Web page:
A drug recognition expert (DRE) is an officer who has undergone special training to recognize impairments in drivers and other individuals they encounter. They are trained in spotting impairments from alcohol as well as a slew of drugs. Not only do they help identify drivers who may be operating while under the influence, but they also can testify in court about the suspect’s condition. Today. we take a closer look at drug recognition experts, and the 12 steps of what’s known as a Drug Recognition Exam/Drug Influence Exam (DRE/DIE).
History of Drug Recognition Experts
The drug recognition expert program was originally started by the Los Angeles Police Department in the early 1970s when officers began noticing that clearly impaired drivers were blowing zeroes or under the legal limit. The officers suspected that the drivers were under the influence of drugs, but they lacked the knowledge and training to prove their suspicions. In response, the LAPD decided to collaborate with a variety of experts, like medical doctors, research psychologists, and other medical personnel to develop a standardized procedure to recognize drug and alcohol impairments.
The DRE program saw some early success, and it drew the attention of the National Highway Traffic Safety Administration (NHTSA). The two agencies collaborated to develop the International Drug Evaluation and Classification (DEC) Program, which helped show that officers put through the program could accurately identify impaired drivers, as well as the drugs causing the impairment.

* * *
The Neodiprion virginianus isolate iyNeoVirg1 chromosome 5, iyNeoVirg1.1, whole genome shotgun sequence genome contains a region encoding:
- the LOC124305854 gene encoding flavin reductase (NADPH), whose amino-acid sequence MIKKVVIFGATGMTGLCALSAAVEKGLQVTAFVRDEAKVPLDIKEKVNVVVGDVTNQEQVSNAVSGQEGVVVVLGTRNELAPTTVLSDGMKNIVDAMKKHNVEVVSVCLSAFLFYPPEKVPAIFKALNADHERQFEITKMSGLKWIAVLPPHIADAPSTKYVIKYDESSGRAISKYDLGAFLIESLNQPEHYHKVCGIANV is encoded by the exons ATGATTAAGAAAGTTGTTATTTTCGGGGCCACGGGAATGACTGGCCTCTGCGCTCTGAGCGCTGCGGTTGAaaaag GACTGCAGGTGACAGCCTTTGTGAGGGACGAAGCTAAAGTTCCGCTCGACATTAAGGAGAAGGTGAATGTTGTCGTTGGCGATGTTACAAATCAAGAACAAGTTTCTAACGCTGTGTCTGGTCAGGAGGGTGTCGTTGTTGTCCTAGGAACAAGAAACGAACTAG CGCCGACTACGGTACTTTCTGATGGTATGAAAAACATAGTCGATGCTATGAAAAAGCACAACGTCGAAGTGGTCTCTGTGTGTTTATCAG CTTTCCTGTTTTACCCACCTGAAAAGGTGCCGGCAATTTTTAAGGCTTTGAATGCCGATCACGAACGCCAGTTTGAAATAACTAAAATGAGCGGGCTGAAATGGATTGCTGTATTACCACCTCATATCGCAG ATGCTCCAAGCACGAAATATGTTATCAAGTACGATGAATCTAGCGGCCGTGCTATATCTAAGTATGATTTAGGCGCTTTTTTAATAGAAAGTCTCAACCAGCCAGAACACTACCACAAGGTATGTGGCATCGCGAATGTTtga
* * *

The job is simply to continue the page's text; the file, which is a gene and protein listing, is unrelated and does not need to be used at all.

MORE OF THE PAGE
The 12 Step DIE Test
The standard Drug Influence Exam involves the following 12 steps.
- A Breath Alcohol Test: (A BAC test is the first step, and if it shows the driver is the above the legal alcohol limit, the rest of of the test is basically mute. The officer has enough evidence to place the driver under arrest. If the test comes back under the limit, they proceed to the next 11 steps).
- Interview with the Arresting Officer.
- Preliminary Examination and First Pulse.
- Eye Examination.
- Divided Attention Psychophysical Tests.
- Vital Signs and Second Pulse.
- Dark Room Examinations.
- Examination for Muscle Tone.
- Check for Injection Sites and Third Pulse.
- Subject’s Statements and Other Observations.
- Analysis and Opinions of the Evaluator.
- Toxicological Examination: After completing the evaluation, the DRE normally requests a urine, blood and/or saliva sample from the suspect for a toxicology lab analysis.
Depending on the state and jurisdiction, the examination is considered expert testimony in the court of law.